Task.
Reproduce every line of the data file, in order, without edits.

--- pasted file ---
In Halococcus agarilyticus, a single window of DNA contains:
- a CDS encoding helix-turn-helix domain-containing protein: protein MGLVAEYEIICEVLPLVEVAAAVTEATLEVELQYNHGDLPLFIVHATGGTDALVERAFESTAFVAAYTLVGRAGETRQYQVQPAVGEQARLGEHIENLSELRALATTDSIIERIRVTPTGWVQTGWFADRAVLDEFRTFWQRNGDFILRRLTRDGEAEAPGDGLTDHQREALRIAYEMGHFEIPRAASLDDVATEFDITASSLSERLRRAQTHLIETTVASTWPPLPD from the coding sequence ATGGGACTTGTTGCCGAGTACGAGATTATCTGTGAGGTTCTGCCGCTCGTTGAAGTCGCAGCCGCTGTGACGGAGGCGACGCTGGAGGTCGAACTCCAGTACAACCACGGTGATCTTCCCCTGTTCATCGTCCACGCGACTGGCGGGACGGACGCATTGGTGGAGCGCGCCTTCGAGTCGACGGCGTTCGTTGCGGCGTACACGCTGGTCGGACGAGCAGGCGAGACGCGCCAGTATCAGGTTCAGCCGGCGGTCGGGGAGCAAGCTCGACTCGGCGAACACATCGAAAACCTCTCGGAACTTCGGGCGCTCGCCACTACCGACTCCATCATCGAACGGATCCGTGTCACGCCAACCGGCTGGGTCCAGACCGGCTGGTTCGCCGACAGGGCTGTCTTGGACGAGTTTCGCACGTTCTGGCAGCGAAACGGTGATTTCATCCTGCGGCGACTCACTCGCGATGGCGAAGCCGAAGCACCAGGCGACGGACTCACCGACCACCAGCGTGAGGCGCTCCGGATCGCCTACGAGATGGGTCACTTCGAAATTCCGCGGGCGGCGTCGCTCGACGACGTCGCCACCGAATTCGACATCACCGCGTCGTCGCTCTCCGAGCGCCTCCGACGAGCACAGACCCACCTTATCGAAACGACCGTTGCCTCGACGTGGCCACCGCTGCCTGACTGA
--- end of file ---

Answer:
In Halococcus agarilyticus, a single window of DNA contains:
- a CDS encoding helix-turn-helix domain-containing protein: protein MGLVAEYEIICEVLPLVEVAAAVTEATLEVELQYNHGDLPLFIVHATGGTDALVERAFESTAFVAAYTLVGRAGETRQYQVQPAVGEQARLGEHIENLSELRALATTDSIIERIRVTPTGWVQTGWFADRAVLDEFRTFWQRNGDFILRRLTRDGEAEAPGDGLTDHQREALRIAYEMGHFEIPRAASLDDVATEFDITASSLSERLRRAQTHLIETTVASTWPPLPD from the coding sequence ATGGGACTTGTTGCCGAGTACGAGATTATCTGTGAGGTTCTGCCGCTCGTTGAAGTCGCAGCCGCTGTGACGGAGGCGACGCTGGAGGTCGAACTCCAGTACAACCACGGTGATCTTCCCCTGTTCATCGTCCACGCGACTGGCGGGACGGACGCATTGGTGGAGCGCGCCTTCGAGTCGACGGCGTTCGTTGCGGCGTACACGCTGGTCGGACGAGCAGGCGAGACGCGCCAGTATCAGGTTCAGCCGGCGGTCGGGGAGCAAGCTCGACTCGGCGAACACATCGAAAACCTCTCGGAACTTCGGGCGCTCGCCACTACCGACTCCATCATCGAACGGATCCGTGTCACGCCAACCGGCTGGGTCCAGACCGGCTGGTTCGCCGACAGGGCTGTCTTGGACGAGTTTCGCACGTTCTGGCAGCGAAACGGTGATTTCATCCTGCGGCGACTCACTCGCGATGGCGAAGCCGAAGCACCAGGCGACGGACTCACCGACCACCAGCGTGAGGCGCTCCGGATCGCCTACGAGATGGGTCACTTCGAAATTCCGCGGGCGGCGTCGCTCGACGACGTCGCCACCGAATTCGACATCACCGCGTCGTCGCTCTCCGAGCGCCTCCGACGAGCACAGACCCACCTTATCGAAACGACCGTTGCCTCGACGTGGCCACCGCTGCCTGACTGA